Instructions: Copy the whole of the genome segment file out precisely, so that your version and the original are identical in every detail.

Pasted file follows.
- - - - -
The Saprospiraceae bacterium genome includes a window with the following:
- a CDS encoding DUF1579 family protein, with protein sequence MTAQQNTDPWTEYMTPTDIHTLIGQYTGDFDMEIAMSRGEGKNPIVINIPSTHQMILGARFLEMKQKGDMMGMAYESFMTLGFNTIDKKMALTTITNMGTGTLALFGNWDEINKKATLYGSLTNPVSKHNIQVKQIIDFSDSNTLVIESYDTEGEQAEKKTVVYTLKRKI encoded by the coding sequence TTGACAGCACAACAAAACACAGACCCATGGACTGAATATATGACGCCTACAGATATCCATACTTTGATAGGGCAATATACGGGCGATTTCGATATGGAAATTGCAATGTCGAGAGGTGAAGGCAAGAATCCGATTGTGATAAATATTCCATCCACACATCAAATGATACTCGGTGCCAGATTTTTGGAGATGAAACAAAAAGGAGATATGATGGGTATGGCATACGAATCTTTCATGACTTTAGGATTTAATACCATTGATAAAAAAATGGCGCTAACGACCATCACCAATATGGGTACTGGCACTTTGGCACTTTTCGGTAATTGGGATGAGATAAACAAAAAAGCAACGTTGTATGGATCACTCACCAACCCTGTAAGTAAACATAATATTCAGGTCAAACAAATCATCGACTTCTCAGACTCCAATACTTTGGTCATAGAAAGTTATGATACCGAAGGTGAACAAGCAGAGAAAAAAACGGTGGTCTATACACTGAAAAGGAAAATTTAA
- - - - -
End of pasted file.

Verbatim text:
The Saprospiraceae bacterium genome includes a window with the following:
- a CDS encoding DUF1579 family protein, with protein sequence MTAQQNTDPWTEYMTPTDIHTLIGQYTGDFDMEIAMSRGEGKNPIVINIPSTHQMILGARFLEMKQKGDMMGMAYESFMTLGFNTIDKKMALTTITNMGTGTLALFGNWDEINKKATLYGSLTNPVSKHNIQVKQIIDFSDSNTLVIESYDTEGEQAEKKTVVYTLKRKI encoded by the coding sequence TTGACAGCACAACAAAACACAGACCCATGGACTGAATATATGACGCCTACAGATATCCATACTTTGATAGGGCAATATACGGGCGATTTCGATATGGAAATTGCAATGTCGAGAGGTGAAGGCAAGAATCCGATTGTGATAAATATTCCATCCACACATCAAATGATACTCGGTGCCAGATTTTTGGAGATGAAACAAAAAGGAGATATGATGGGTATGGCATACGAATCTTTCATGACTTTAGGATTTAATACCATTGATAAAAAAATGGCGCTAACGACCATCACCAATATGGGTACTGGCACTTTGGCACTTTTCGGTAATTGGGATGAGATAAACAAAAAAGCAACGTTGTATGGATCACTCACCAACCCTGTAAGTAAACATAATATTCAGGTCAAACAAATCATCGACTTCTCAGACTCCAATACTTTGGTCATAGAAAGTTATGATACCGAAGGTGAACAAGCAGAGAAAAAAACGGTGGTCTATACACTGAAAAGGAAAATTTAA